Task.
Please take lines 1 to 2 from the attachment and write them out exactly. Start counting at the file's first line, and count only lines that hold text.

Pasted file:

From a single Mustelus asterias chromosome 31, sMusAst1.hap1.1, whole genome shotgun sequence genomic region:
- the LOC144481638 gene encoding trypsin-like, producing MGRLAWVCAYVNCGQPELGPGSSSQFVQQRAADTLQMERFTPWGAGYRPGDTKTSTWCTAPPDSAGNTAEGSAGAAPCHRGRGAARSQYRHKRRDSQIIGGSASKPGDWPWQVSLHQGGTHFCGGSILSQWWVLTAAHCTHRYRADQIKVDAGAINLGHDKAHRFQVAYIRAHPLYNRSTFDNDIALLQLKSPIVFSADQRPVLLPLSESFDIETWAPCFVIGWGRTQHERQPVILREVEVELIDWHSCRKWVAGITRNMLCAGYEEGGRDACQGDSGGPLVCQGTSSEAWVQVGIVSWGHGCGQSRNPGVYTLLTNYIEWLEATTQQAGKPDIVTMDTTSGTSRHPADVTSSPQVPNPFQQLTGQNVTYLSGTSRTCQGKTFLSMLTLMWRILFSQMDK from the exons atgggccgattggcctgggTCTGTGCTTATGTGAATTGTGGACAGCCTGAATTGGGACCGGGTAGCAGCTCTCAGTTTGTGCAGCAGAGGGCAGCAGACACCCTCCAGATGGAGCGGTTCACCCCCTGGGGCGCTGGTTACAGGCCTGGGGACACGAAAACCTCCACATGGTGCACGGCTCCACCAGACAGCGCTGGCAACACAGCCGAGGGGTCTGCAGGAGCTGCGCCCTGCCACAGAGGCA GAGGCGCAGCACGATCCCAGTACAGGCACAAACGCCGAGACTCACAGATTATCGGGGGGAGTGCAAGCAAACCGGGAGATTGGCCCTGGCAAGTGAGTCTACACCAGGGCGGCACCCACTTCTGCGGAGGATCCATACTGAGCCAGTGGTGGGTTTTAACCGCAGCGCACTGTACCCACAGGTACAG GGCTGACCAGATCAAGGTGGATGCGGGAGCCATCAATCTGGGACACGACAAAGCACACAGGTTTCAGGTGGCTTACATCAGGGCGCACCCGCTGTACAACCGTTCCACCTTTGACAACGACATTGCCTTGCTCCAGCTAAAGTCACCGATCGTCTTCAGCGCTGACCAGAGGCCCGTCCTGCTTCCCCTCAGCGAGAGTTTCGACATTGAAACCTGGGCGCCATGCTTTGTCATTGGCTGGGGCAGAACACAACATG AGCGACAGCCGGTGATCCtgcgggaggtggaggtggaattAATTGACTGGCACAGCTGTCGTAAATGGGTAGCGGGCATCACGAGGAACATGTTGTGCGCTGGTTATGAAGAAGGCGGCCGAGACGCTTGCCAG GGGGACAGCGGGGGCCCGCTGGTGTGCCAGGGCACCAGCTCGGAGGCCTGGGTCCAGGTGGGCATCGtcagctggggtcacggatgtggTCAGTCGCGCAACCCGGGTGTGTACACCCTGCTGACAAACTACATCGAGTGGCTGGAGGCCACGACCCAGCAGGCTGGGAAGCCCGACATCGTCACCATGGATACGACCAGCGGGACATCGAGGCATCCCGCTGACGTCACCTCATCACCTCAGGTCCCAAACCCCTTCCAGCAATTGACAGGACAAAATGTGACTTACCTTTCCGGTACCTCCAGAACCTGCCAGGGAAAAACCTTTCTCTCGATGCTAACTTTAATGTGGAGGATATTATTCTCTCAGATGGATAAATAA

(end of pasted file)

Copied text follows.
From a single Mustelus asterias chromosome 31, sMusAst1.hap1.1, whole genome shotgun sequence genomic region:
- the LOC144481638 gene encoding trypsin-like, producing MGRLAWVCAYVNCGQPELGPGSSSQFVQQRAADTLQMERFTPWGAGYRPGDTKTSTWCTAPPDSAGNTAEGSAGAAPCHRGRGAARSQYRHKRRDSQIIGGSASKPGDWPWQVSLHQGGTHFCGGSILSQWWVLTAAHCTHRYRADQIKVDAGAINLGHDKAHRFQVAYIRAHPLYNRSTFDNDIALLQLKSPIVFSADQRPVLLPLSESFDIETWAPCFVIGWGRTQHERQPVILREVEVELIDWHSCRKWVAGITRNMLCAGYEEGGRDACQGDSGGPLVCQGTSSEAWVQVGIVSWGHGCGQSRNPGVYTLLTNYIEWLEATTQQAGKPDIVTMDTTSGTSRHPADVTSSPQVPNPFQQLTGQNVTYLSGTSRTCQGKTFLSMLTLMWRILFSQMDK from the exons atgggccgattggcctgggTCTGTGCTTATGTGAATTGTGGACAGCCTGAATTGGGACCGGGTAGCAGCTCTCAGTTTGTGCAGCAGAGGGCAGCAGACACCCTCCAGATGGAGCGGTTCACCCCCTGGGGCGCTGGTTACAGGCCTGGGGACACGAAAACCTCCACATGGTGCACGGCTCCACCAGACAGCGCTGGCAACACAGCCGAGGGGTCTGCAGGAGCTGCGCCCTGCCACAGAGGCA GAGGCGCAGCACGATCCCAGTACAGGCACAAACGCCGAGACTCACAGATTATCGGGGGGAGTGCAAGCAAACCGGGAGATTGGCCCTGGCAAGTGAGTCTACACCAGGGCGGCACCCACTTCTGCGGAGGATCCATACTGAGCCAGTGGTGGGTTTTAACCGCAGCGCACTGTACCCACAGGTACAG GGCTGACCAGATCAAGGTGGATGCGGGAGCCATCAATCTGGGACACGACAAAGCACACAGGTTTCAGGTGGCTTACATCAGGGCGCACCCGCTGTACAACCGTTCCACCTTTGACAACGACATTGCCTTGCTCCAGCTAAAGTCACCGATCGTCTTCAGCGCTGACCAGAGGCCCGTCCTGCTTCCCCTCAGCGAGAGTTTCGACATTGAAACCTGGGCGCCATGCTTTGTCATTGGCTGGGGCAGAACACAACATG AGCGACAGCCGGTGATCCtgcgggaggtggaggtggaattAATTGACTGGCACAGCTGTCGTAAATGGGTAGCGGGCATCACGAGGAACATGTTGTGCGCTGGTTATGAAGAAGGCGGCCGAGACGCTTGCCAG GGGGACAGCGGGGGCCCGCTGGTGTGCCAGGGCACCAGCTCGGAGGCCTGGGTCCAGGTGGGCATCGtcagctggggtcacggatgtggTCAGTCGCGCAACCCGGGTGTGTACACCCTGCTGACAAACTACATCGAGTGGCTGGAGGCCACGACCCAGCAGGCTGGGAAGCCCGACATCGTCACCATGGATACGACCAGCGGGACATCGAGGCATCCCGCTGACGTCACCTCATCACCTCAGGTCCCAAACCCCTTCCAGCAATTGACAGGACAAAATGTGACTTACCTTTCCGGTACCTCCAGAACCTGCCAGGGAAAAACCTTTCTCTCGATGCTAACTTTAATGTGGAGGATATTATTCTCTCAGATGGATAAATAA